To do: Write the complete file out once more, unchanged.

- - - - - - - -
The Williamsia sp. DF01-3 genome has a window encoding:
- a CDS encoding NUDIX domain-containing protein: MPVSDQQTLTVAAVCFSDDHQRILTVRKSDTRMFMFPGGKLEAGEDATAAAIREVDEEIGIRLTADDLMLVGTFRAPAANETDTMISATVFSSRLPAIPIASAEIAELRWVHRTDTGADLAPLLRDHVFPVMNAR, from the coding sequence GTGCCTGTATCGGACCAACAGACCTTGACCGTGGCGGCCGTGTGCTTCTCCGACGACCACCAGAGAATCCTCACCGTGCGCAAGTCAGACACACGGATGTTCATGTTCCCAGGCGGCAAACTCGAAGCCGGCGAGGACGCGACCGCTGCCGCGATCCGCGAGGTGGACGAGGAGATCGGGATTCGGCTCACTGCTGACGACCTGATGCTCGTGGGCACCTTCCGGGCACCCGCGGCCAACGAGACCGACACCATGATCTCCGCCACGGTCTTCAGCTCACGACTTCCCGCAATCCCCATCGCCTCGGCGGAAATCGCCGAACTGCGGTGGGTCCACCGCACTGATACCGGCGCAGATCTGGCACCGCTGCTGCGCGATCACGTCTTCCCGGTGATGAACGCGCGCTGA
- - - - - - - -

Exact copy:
The Williamsia sp. DF01-3 genome has a window encoding:
- a CDS encoding NUDIX domain-containing protein: MPVSDQQTLTVAAVCFSDDHQRILTVRKSDTRMFMFPGGKLEAGEDATAAAIREVDEEIGIRLTADDLMLVGTFRAPAANETDTMISATVFSSRLPAIPIASAEIAELRWVHRTDTGADLAPLLRDHVFPVMNAR, from the coding sequence GTGCCTGTATCGGACCAACAGACCTTGACCGTGGCGGCCGTGTGCTTCTCCGACGACCACCAGAGAATCCTCACCGTGCGCAAGTCAGACACACGGATGTTCATGTTCCCAGGCGGCAAACTCGAAGCCGGCGAGGACGCGACCGCTGCCGCGATCCGCGAGGTGGACGAGGAGATCGGGATTCGGCTCACTGCTGACGACCTGATGCTCGTGGGCACCTTCCGGGCACCCGCGGCCAACGAGACCGACACCATGATCTCCGCCACGGTCTTCAGCTCACGACTTCCCGCAATCCCCATCGCCTCGGCGGAAATCGCCGAACTGCGGTGGGTCCACCGCACTGATACCGGCGCAGATCTGGCACCGCTGCTGCGCGATCACGTCTTCCCGGTGATGAACGCGCGCTGA